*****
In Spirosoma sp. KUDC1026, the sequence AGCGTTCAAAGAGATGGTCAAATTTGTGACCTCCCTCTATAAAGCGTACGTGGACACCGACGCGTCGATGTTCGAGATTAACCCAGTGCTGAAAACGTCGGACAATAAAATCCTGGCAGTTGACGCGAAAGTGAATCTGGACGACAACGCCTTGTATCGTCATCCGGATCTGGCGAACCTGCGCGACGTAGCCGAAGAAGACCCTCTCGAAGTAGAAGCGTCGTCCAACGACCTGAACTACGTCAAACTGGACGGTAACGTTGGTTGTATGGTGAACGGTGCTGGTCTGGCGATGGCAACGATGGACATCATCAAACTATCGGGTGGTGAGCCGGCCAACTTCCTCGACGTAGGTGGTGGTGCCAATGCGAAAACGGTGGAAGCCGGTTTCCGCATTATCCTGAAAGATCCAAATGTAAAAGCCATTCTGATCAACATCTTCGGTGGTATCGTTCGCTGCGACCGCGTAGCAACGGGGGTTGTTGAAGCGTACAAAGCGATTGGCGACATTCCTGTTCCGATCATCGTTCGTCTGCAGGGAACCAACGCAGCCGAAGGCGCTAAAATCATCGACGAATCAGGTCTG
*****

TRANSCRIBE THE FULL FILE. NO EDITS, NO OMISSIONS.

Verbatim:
In Spirosoma sp. KUDC1026, the sequence AGCGTTCAAAGAGATGGTCAAATTTGTGACCTCCCTCTATAAAGCGTACGTGGACACCGACGCGTCGATGTTCGAGATTAACCCAGTGCTGAAAACGTCGGACAATAAAATCCTGGCAGTTGACGCGAAAGTGAATCTGGACGACAACGCCTTGTATCGTCATCCGGATCTGGCGAACCTGCGCGACGTAGCCGAAGAAGACCCTCTCGAAGTAGAAGCGTCGTCCAACGACCTGAACTACGTCAAACTGGACGGTAACGTTGGTTGTATGGTGAACGGTGCTGGTCTGGCGATGGCAACGATGGACATCATCAAACTATCGGGTGGTGAGCCGGCCAACTTCCTCGACGTAGGTGGTGGTGCCAATGCGAAAACGGTGGAAGCCGGTTTCCGCATTATCCTGAAAGATCCAAATGTAAAAGCCATTCTGATCAACATCTTCGGTGGTATCGTTCGCTGCGACCGCGTAGCAACGGGGGTTGTTGAAGCGTACAAAGCGATTGGCGACATTCCTGTTCCGATCATCGTTCGTCTGCAGGGAACCAACGCAGCCGAAGGCGCTAAAATCATCGACGAATCAGGTCTG